NTSB chairman Mark Rosenker was busy stumping about issues related to GA safety last month. He spoke to a group of airport executives and FAA representatives at an airport technology seminar about the importance of runway incursion safety. He stressed that while aircraft separations in the air are based upon miles, on the ground space is measured in feet.
NTSB chairman Mark Rosenker said he believes runway incursions are still a major safety issue. In a speech to a group of airport executives and FAA representatives at an airport technology seminar in Atlantic City last Tuesday, he emphasized that while aircraft separation in the air is measured in miles (horizontally), on the ground it is measured in feet.
Jet and turboprop operations under Part 91 were responsible for an increase in fatal turbine business airplane accidents in the first six months of this year compared with the same period last year, according to preliminary figures from corporate aviation safety analyst Robert E. Breiling Associates of Boca Raton, Fla.
Following a hard look at the recent series of air charter accidents, the National Air Transportation Association has taken steps to assist operators in improving safety. NATA president James Coyne unveiled the association's new “Safety 1st” air charter Safety Management System (SMS) in a town hall meeting yesterday with some 50 aviation businesses at Teterboro Airport.
Denying it is re-evaluating safety aspects of the Mitsubishi MU-2 in response to requests by several Colorado legislators, the FAA said its investigation is the result of a “recent increase in the accident rate” of the turboprop twin. The latest accident, which killed the sole-occupant pilot, occurred on August 4 while the aircraft was on an IFR approach to Centennial Airport, Colo.
A 757 crew did not get the response they expected when they declared an “emergency” instead of “mayday.” According to an incident filed with NASA’s Aviation Safety Reporting System, the crew found that the word “emergency” didn’t get the desired results outside U.S. airspace. The crew diverted to an airport in South America and declared an emergency, but the non-English-speaking controllers didn’t recognize what that meant.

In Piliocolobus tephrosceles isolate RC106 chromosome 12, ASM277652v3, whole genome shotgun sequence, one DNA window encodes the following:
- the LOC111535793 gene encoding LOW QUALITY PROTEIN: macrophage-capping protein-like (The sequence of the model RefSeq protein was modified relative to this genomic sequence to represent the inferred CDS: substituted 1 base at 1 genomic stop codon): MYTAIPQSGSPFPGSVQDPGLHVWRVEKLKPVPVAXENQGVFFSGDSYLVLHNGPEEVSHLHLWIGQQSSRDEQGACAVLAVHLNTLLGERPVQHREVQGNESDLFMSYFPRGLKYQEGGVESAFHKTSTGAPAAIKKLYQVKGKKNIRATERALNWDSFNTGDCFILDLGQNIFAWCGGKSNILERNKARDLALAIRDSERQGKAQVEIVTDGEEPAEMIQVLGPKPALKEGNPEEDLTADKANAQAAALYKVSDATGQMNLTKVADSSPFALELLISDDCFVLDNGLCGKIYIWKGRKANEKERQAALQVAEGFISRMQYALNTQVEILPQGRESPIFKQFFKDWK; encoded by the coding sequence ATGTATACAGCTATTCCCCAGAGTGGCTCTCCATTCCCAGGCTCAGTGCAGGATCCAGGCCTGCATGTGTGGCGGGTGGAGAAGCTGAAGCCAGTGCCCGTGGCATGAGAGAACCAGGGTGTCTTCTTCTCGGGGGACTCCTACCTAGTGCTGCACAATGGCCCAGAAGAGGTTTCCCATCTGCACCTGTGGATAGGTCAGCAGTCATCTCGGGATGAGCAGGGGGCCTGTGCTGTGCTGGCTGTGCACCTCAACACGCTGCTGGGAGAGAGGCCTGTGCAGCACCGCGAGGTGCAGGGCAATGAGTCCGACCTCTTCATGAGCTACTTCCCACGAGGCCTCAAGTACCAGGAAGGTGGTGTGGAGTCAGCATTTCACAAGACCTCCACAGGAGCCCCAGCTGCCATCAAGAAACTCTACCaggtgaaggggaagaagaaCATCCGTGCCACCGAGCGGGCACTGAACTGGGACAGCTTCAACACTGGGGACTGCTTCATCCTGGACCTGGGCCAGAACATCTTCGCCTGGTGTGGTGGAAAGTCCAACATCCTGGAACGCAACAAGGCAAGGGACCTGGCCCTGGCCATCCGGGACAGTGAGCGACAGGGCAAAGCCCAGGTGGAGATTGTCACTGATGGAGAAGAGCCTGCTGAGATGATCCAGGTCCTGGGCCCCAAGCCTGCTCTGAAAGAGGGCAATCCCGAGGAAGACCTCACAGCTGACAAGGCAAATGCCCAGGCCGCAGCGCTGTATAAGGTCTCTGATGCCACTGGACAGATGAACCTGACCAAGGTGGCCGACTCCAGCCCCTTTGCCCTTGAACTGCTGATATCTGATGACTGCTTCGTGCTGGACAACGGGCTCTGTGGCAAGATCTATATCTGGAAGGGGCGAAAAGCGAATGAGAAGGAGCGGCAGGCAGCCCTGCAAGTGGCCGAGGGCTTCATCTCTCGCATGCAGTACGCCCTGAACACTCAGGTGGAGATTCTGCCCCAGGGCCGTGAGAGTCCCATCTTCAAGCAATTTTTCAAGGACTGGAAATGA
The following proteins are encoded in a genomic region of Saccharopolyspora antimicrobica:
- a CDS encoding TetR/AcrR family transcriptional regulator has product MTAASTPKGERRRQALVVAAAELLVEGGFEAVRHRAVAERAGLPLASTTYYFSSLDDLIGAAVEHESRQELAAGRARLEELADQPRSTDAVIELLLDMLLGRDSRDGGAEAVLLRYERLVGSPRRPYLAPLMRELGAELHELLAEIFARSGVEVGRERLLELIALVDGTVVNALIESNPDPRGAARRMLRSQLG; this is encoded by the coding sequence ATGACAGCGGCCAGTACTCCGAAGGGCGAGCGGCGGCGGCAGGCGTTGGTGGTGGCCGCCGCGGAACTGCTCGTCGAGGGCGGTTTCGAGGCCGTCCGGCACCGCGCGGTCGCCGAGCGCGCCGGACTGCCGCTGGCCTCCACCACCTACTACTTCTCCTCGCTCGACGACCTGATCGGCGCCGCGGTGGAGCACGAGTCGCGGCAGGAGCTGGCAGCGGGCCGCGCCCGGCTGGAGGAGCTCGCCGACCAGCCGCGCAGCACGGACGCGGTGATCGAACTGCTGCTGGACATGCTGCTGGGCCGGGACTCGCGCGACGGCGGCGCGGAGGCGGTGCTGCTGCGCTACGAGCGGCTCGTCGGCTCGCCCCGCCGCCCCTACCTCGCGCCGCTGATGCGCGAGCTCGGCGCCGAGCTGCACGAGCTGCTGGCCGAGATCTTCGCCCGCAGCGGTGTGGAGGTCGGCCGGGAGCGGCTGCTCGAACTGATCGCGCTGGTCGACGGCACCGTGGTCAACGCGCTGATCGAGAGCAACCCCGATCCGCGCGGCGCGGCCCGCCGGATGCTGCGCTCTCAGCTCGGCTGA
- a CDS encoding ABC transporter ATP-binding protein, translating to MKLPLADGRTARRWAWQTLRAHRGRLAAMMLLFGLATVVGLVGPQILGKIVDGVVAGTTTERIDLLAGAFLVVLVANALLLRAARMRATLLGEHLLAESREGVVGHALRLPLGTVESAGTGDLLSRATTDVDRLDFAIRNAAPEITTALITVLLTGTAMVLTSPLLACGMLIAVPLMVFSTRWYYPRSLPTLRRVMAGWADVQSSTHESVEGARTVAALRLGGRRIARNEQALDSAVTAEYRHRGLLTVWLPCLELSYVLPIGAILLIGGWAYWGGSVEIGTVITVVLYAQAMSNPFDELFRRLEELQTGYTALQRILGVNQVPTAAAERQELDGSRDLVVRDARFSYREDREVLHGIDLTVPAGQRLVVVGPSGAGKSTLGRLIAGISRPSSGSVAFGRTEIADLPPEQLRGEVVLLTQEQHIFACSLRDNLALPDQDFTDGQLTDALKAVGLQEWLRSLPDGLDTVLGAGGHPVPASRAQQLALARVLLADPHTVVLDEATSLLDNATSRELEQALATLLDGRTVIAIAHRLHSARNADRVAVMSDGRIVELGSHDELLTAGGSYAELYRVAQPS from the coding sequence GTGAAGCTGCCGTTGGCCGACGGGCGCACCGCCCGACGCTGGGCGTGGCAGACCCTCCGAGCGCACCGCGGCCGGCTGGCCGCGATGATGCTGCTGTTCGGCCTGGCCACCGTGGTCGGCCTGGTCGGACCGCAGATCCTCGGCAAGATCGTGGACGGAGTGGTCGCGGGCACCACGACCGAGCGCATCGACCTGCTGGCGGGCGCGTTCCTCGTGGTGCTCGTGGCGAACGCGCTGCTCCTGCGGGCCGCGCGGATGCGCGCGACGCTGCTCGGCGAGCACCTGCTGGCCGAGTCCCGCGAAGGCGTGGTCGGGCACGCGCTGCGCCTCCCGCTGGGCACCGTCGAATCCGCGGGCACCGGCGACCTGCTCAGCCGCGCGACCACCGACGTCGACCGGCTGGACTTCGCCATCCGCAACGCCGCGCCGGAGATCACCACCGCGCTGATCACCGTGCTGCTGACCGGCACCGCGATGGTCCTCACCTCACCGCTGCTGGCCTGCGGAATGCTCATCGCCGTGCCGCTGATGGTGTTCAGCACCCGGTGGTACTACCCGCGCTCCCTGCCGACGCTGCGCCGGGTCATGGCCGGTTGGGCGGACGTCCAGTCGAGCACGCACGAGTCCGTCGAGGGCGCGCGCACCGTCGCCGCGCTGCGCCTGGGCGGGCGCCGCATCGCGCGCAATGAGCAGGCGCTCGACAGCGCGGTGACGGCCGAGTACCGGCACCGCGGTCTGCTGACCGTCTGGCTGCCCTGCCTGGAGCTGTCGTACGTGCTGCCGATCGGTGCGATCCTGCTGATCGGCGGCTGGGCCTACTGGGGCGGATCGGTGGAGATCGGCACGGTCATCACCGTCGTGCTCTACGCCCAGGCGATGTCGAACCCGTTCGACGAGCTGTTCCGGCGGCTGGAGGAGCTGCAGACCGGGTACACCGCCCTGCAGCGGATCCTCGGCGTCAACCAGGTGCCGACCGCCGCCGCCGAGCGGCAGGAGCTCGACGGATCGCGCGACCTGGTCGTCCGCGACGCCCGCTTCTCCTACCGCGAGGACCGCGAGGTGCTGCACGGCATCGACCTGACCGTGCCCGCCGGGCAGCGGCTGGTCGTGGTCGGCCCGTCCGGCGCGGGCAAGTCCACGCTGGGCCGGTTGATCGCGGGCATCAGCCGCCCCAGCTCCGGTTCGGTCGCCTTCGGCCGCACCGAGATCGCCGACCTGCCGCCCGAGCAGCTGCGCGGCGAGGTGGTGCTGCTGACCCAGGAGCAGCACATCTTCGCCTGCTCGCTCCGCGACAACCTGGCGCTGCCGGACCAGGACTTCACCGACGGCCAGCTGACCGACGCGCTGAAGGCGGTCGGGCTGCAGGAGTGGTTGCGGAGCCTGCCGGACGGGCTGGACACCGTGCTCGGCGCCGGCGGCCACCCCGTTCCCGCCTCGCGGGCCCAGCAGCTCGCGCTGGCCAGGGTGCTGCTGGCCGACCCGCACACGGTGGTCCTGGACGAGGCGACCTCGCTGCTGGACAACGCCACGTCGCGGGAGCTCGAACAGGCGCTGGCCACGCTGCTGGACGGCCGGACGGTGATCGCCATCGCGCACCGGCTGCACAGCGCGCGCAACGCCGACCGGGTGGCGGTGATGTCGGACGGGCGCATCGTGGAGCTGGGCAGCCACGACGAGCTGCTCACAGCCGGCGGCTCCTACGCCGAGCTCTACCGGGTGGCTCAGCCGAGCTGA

Deborah Hersman, sworn in last month as a member of the NTSB, has minimal aviation experience compared with the extensive background of John Goglia, the Safety Board member she replaced (see page 74). For the last five years and before joining
Commercial pilots with color-vision-deficiency waivers might face stricter screening in the future. Based on its recently completed investigation into a FedEx Boeing 727 that crashed short during an approach to Tallahassee Regional Airport, Fla., on July 26, 2002, the NTSB doesn’t believe that the FAA’s current certification standards are appropriate for detecting serious color-vision deficiencies.
John Goglia, a former member of the NTSB and an outspoken critic of the effects of poor maintenance on safety, has joined the Professional Aviation Maintenance Association (PAMA) as senior v-p of government and technical programs. Goglia was not reappointed to the NTSB last month after nine years with the agency.
The NTSB has recommended that the FAA issue a regulation similar to FAR 119.39 to apply to applicants for a Part 145 repair station certificate. The intent is for the FAA to prevent individuals who have been associated with a previously revoked repair station from continuing to operate through a new repair station.